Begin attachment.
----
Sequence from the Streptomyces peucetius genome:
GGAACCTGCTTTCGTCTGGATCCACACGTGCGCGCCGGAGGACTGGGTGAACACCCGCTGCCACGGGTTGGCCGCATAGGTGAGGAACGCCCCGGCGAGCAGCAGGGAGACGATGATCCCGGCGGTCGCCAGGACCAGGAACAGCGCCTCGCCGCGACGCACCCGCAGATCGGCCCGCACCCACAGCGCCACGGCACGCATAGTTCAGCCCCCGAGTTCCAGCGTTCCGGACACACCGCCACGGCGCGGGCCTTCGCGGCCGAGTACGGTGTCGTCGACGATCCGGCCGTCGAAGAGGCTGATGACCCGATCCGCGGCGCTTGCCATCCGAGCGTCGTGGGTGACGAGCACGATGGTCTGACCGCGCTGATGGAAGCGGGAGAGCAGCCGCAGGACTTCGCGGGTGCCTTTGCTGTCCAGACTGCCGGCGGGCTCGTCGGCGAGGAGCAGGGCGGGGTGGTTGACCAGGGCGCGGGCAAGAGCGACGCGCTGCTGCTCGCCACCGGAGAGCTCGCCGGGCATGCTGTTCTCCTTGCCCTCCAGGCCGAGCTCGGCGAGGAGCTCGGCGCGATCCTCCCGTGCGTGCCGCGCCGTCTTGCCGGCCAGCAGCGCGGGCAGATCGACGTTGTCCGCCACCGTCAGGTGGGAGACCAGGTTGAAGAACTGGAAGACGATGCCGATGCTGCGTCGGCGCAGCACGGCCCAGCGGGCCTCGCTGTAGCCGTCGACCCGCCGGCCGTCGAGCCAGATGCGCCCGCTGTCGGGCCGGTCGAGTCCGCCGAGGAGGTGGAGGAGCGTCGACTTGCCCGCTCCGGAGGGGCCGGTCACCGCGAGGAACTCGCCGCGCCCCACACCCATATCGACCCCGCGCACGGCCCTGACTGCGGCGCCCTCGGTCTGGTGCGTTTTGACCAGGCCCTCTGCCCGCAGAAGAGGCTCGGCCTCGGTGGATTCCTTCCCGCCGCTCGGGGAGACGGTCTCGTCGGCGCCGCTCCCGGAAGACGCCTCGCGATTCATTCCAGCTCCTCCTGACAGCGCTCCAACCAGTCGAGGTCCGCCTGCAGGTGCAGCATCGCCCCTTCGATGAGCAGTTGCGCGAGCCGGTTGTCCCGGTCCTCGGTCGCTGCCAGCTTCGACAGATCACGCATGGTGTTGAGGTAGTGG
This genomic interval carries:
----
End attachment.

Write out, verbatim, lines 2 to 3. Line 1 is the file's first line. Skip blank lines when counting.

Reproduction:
GGAACCTGCTTTCGTCTGGATCCACACGTGCGCGCCGGAGGACTGGGTGAACACCCGCTGCCACGGGTTGGCCGCATAGGTGAGGAACGCCCCGGCGAGCAGCAGGGAGACGATGATCCCGGCGGTCGCCAGGACCAGGAACAGCGCCTCGCCGCGACGCACCCGCAGATCGGCCCGCACCCACAGCGCCACGGCACGCATAGTTCAGCCCCCGAGTTCCAGCGTTCCGGACACACCGCCACGGCGCGGGCCTTCGCGGCCGAGTACGGTGTCGTCGACGATCCGGCCGTCGAAGAGGCTGATGACCCGATCCGCGGCGCTTGCCATCCGAGCGTCGTGGGTGACGAGCACGATGGTCTGACCGCGCTGATGGAAGCGGGAGAGCAGCCGCAGGACTTCGCGGGTGCCTTTGCTGTCCAGACTGCCGGCGGGCTCGTCGGCGAGGAGCAGGGCGGGGTGGTTGACCAGGGCGCGGGCAAGAGCGACGCGCTGCTGCTCGCCACCGGAGAGCTCGCCGGGCATGCTGTTCTCCTTGCCCTCCAGGCCGAGCTCGGCGAGGAGCTCGGCGCGATCCTCCCGTGCGTGCCGCGCCGTCTTGCCGGCCAGCAGCGCGGGCAGATCGACGTTGTCCGCCACCGTCAGGTGGGAGACCAGGTTGAAGAACTGGAAGACGATGCCGATGCTGCGTCGGCGCAGCACGGCCCAGCGGGCCTCGCTGTAGCCGTCGACCCGCCGGCCGTCGAGCCAGATGCGCCCGCTGTCGGGCCGGTCGAGTCCGCCGAGGAGGTGGAGGAGCGTCGACTTGCCCGCTCCGGAGGGGCCGGTCACCGCGAGGAACTCGCCGCGCCCCACACCCATATCGACCCCGCGCACGGCCCTGACTGCGGCGCCCTCGGTCTGGTGCGTTTTGACCAGGCCCTCTGCCCGCAGAAGAGGCTCGGCCTCGGTGGATTCCTTCCCGCCGCTCGGGGAGACGGTCTCGTCGGCGCCGCTCCCGGAAGACGCCTCGCGATTCATTCCAGCTCCTCCTGACAGCGCTCCAACCAGTCGAGGTCCGCCTGCAGGTGCAGCATCGCCCCTTCGATGAGCAGTTGCGCGAGCCGGTTGTCCCGGTCCTCGGTCGCTGCCAGCTTCGACAGATCACGCATGGTGTTGAGGTAGTGG
This genomic interval carries: